Council spends more on emergency accomodation

Local News News

Oxford City Council spent more than £65,000 putting people in emergency accommodation in 2011.

The Council spent £65,610 on emergency housing in 2011, a quadruple increase from £15,362 in 2010. This has been attributed to the Government’s planned reductions in housing benefits.

In April 2011 last year, the government announced their plans to cut £2.4billion from the housing benefit bill as well as to change the local housing allowance rates. When the cuts were announced, there were already more people living in temporary homes than the whole of 2010.

There are 6,000 people on the Labour-run council’s waiting list seeking housing benefits. Emergency accommodation is a housing benefit accorded by the government to those who cannot afford to pay their rent, and is available subject to a means test, to tenants of both private and social landlords.

Joe McManners, cabinet member for housing, said: “There’s an increasing amount of people presenting homeless at the council – people who could no longer afford their rent because it had gone up and their housing benefit had come down. It was much more difficult to get the landlords to take people on because their rents were dropping and they weren’t going to get as much money for them.” The housing situation in Oxford has been described by McManners as a “crisis.”

Statistics revealed that five to ten households are placed in emergency accommodation like hotels at any one time, and a council spokesman revealed that it sometimes used hotels “when nothing else is available” but tried to minimise usage. In addition, the also council said the situation was being made worse by landlords refusing to take on tenants claiming housing benefit.

Head of strategic housing at the council, Graham Stratford, said: “The housing crisis in Oxford is both chronic and acute. We have massive housing need, not enough social housing and a private rental sector that’s becoming unaffordable because of changes to housing benefit.”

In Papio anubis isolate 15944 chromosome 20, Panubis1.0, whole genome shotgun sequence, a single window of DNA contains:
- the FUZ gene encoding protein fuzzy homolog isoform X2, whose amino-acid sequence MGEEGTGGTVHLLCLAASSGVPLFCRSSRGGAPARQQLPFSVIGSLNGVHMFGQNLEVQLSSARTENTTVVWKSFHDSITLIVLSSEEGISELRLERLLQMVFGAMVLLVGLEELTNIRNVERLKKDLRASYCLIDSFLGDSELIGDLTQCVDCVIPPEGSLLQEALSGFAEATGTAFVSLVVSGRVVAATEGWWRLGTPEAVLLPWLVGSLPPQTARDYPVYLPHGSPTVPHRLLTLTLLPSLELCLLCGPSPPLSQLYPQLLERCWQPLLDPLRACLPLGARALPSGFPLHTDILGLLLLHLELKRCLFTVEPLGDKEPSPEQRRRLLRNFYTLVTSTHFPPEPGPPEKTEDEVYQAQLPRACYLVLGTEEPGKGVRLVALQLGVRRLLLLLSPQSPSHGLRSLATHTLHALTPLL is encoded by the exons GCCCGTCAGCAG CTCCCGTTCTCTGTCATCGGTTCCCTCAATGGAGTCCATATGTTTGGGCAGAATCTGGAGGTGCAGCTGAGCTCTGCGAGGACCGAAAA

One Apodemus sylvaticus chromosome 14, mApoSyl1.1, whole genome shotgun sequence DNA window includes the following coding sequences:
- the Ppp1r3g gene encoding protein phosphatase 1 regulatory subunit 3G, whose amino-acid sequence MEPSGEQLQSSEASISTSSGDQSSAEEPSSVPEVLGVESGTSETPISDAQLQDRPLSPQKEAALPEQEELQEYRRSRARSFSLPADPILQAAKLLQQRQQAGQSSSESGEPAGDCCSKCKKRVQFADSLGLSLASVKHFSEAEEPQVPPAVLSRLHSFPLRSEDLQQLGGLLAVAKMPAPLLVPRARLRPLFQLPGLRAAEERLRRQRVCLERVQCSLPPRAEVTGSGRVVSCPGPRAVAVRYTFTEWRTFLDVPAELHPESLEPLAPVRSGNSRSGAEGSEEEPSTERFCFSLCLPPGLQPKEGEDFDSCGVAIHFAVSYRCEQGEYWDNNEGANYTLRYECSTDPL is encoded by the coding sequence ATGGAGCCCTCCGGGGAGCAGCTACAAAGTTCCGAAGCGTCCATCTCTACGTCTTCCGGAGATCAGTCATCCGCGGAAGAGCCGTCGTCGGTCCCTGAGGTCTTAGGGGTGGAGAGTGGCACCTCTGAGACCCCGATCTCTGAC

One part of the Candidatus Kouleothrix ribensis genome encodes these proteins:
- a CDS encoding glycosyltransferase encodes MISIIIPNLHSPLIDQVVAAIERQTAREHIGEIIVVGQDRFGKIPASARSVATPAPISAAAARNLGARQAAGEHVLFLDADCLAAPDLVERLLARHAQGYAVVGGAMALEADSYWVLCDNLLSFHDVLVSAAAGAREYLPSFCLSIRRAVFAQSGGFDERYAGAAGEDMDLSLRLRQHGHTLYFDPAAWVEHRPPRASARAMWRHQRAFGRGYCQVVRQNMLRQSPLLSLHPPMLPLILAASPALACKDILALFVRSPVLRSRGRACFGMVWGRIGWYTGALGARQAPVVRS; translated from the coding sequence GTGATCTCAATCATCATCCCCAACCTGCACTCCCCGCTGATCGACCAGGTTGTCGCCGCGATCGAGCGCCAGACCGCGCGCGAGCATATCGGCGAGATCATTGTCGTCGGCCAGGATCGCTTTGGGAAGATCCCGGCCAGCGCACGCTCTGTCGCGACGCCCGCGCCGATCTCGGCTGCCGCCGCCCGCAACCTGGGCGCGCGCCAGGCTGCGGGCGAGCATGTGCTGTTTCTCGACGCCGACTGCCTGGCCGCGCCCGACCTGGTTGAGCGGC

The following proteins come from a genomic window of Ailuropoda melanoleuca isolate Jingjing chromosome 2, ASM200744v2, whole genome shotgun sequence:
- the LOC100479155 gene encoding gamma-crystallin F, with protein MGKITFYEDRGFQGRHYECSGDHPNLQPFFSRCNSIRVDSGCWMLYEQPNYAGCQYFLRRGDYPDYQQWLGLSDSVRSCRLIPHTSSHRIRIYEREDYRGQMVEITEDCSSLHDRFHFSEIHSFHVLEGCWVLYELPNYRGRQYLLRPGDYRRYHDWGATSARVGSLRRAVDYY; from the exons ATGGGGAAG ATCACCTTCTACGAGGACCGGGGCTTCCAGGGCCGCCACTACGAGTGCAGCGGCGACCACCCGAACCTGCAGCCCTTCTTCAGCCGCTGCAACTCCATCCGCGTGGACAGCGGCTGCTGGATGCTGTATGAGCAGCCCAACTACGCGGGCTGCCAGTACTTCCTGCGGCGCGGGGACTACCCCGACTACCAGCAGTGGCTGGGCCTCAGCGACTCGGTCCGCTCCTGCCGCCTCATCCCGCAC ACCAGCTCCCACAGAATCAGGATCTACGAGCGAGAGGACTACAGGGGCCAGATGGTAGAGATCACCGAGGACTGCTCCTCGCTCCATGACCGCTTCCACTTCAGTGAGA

In order to offset the amount spent on emergency housing, a levy of £140 per sq-metre will be added to all new developments of student housing. Colin Cook, responsible for development: “We basically want the student housing to contribute to the affordable housing provision in the city. It’s already bringing in substantial sums of money… it’s not small money.”

However, this has met with some dissent from the student populace. A first-year student from Queen’s said: “Our rents are already pretty high compared to the other Universities outside London. In fact, it increases year after year and to impose an additional levy on new developments to account for this staggering figure will only increase our battels once more. I think this is unsatisfactory.”

A second-year from Teddy Hall said: “As it is, several of the students in my year live out because of the astronomical daily accommodation figures. We are in principle agreeable because after all it is an active decision on our part to go to Oxford and pay such rents – but to keep increasing the rents and imposing additional unseen costs is perhaps going a step too far. I think increasingly more students will consider living out.”

A spokesman for the Department for Work and Pensions said the housing benefit reforms were “not designed to force people out their homes. They are about restoring fairness to a system, which has spiralled out of control, and ensuring that benefit claimants make the same choices about affordability as everyone else.

“People in the most vulnerable situations will remain exempt, and those not exempt can be considered for extra help from the additional £130m being made available to local authorities to help smooth the transition of the housing benefit changes.”

However, some applicants do not share this sentiment. Tom, a Big Issues vendor, said: “I have applied for housing benefits for close to two years already but I am still on the waiting list and nothing is happening. I don’t see how the cuts are going to better my situation.”

The figures came from Freedom of Information requests submitted by the BBC.